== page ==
Director: Graham Annable, Anthony Stacchi
Writer: Irena Brignull, Adam Pava
Based on: Alan Snow‘s novel Here Be Monsters!
Cast: Isaac Hempstead Wright, Elle Fanning, Ben Kingsley, Jared Harris, Nick Frost, Richard Ayoade, Tracy Morgan, Toni Collette, Simon Pegg
Cheesebridge is a town plagued by Boxtrolls who are said to eat children and generally to be despicable. Led by Archibald Snatcher (Ben Kingsley), Cheesebridge is on the hunt to find every last one of them. But Eggs (Isaac Hempstead Wright) has a different story to tell. When he was a little boy, the Boxtrolls took him in and raised him as one of their own. But now their community is shrinking everyday and Eggs knows that it is up to him to do something against it.
The Boxtrolls was an amazingly cute film that was extremely entertaining. Not everything about it was perfect, but I enjoyed it.
From the get-go, it was pretty clear where the film was headed (at least for an adult. For kids it might be another story) and there generally were many familiar parts to the story, from the philosophizing henchmen to Eggs’ parents’ story. [It surprised me once when one of the henchmen did not turn out to be an unboxed boxtroll.] But the way it is done in this film is so charming that you don’t really mind that it is a little clichéd. Plus, there is so much creativity in the world-building and the character design (and generally the production design) that it feels pretty fresh anyway.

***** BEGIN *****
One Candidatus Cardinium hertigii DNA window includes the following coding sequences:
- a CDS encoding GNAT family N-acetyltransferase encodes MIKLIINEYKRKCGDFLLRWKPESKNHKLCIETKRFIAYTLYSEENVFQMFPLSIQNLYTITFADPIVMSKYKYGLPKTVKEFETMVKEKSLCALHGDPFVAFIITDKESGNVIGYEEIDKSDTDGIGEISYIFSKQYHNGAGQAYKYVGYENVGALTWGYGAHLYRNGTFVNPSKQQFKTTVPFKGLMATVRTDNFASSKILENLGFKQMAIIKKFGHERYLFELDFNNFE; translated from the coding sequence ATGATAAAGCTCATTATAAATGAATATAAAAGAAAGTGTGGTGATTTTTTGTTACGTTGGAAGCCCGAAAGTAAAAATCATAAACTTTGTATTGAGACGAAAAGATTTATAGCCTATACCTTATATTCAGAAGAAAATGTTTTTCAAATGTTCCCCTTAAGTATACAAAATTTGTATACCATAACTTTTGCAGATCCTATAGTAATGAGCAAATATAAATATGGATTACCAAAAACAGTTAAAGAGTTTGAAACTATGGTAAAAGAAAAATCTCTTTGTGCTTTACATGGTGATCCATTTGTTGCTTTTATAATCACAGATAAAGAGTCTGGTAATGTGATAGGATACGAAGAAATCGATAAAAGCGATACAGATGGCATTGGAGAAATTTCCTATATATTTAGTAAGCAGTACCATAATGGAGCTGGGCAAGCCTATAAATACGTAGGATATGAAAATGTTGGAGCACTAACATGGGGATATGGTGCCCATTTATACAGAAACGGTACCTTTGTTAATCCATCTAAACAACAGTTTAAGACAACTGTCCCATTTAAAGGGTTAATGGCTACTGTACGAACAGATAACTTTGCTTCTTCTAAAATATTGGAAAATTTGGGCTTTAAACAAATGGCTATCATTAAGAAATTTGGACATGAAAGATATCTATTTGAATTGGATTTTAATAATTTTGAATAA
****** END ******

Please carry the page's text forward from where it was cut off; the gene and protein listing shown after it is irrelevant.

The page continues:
What I did mind, though, was Snatcher’s crossdressing. It smacked of transphobia, especially since it doesn’t become clear whether Snatcher just uses it as a disguise (which would reinforce the “transpeople are deceptive pretenders” stereotype), whether he’s a transvestite (in which case it would just be way too gimmicky to be respectful) or whether he’s actually transgender/genderfluid (in which case one could sigh that the only non-cis person is the big bad and hope for better representation next time). Mostly it just felt like one big joke – look at the guy pretending to be a woman. Hardeehar.
Fortunately, that was a rather small part of the entire film which meant that I could still enjoy it altogether. And there was a lot to enjoy. From Winnnie (Elle Fanning) who refused to fit both the tomboy-box and the spoiled rich girl-box [no pun intended] to Cheesebridge’ political system [I might have to check out the book just in the hope of getting more information about that world].
The movie has its heart in the right place, looks wonderful and it knows how to keep the audience interested. If that’s not satisfying, I don’t know what is.